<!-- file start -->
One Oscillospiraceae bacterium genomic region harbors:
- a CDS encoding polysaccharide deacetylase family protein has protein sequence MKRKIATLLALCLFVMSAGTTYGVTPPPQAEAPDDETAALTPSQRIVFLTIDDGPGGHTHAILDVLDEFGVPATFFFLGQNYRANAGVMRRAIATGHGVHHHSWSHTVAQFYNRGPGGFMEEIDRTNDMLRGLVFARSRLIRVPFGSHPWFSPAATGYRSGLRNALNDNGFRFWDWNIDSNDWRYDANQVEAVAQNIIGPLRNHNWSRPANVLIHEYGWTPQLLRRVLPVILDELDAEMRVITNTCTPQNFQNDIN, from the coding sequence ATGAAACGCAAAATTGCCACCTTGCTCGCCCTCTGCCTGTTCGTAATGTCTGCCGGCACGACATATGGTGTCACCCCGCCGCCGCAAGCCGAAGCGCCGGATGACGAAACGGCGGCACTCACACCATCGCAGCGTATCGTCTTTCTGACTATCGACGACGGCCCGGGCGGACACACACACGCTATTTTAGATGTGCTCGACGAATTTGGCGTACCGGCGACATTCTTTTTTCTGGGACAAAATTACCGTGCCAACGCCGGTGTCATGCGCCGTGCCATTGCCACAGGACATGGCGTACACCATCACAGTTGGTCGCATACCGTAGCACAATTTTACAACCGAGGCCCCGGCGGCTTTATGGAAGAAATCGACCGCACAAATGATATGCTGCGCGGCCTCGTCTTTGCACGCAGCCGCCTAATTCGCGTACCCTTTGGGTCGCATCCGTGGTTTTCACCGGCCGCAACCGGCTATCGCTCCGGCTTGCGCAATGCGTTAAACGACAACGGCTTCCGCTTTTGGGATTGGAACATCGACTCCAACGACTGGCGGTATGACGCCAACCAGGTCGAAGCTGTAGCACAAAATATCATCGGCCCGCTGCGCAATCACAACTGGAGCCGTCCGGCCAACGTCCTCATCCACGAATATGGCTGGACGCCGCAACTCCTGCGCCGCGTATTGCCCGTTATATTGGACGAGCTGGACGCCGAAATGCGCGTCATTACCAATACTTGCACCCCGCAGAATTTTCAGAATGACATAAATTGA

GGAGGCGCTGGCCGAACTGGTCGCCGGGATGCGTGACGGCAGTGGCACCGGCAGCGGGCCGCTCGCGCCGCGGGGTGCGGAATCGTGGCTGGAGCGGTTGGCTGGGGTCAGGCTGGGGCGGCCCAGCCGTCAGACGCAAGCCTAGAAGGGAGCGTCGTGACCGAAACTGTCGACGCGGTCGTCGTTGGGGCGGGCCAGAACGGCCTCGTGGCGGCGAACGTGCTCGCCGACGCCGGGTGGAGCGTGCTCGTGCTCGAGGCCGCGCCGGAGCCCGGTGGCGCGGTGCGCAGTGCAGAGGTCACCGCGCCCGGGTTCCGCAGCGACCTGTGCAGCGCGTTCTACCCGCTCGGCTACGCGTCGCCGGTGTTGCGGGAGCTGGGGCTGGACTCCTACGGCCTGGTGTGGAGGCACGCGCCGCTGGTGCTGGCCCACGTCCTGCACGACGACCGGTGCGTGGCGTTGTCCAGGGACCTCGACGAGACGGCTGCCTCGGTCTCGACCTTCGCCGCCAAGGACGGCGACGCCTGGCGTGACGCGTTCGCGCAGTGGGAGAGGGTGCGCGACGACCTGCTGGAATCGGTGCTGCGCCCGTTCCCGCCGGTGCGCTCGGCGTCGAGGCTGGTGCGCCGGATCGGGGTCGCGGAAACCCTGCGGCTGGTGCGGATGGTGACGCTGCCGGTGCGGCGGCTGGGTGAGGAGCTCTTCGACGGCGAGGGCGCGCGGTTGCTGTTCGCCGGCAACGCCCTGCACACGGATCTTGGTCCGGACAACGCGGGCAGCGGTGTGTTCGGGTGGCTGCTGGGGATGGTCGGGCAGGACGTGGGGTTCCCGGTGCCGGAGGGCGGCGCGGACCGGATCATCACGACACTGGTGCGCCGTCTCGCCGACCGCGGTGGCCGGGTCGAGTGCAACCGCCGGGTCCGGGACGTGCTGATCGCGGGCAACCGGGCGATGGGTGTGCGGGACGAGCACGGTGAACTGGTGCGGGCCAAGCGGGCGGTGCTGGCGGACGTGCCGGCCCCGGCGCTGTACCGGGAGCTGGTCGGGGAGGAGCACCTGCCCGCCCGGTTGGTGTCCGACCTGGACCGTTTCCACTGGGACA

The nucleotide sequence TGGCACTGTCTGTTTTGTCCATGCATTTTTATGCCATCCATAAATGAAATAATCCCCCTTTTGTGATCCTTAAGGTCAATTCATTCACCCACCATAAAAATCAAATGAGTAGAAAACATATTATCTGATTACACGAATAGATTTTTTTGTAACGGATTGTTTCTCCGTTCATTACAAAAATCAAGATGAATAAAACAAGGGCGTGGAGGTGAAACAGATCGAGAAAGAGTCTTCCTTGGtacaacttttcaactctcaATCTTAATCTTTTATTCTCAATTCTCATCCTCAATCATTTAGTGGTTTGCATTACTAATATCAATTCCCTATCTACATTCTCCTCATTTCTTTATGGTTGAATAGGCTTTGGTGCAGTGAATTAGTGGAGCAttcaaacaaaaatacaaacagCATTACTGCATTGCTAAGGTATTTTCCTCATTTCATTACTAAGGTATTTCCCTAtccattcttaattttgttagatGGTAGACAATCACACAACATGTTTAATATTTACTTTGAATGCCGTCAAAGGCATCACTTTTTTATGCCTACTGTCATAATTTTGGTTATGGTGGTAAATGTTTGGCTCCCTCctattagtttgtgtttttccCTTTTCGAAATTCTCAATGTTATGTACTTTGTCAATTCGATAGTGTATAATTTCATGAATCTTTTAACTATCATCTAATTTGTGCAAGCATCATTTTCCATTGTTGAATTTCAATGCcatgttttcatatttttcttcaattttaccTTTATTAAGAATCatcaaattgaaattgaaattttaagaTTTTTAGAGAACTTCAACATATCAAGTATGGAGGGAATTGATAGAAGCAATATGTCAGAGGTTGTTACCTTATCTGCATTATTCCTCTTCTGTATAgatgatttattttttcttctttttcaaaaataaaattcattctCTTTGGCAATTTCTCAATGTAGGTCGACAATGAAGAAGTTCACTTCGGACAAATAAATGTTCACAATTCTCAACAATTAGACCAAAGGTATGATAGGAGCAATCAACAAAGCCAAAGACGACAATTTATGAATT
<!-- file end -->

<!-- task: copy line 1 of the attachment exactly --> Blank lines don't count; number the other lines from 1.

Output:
One Oscillospiraceae bacterium genomic region harbors: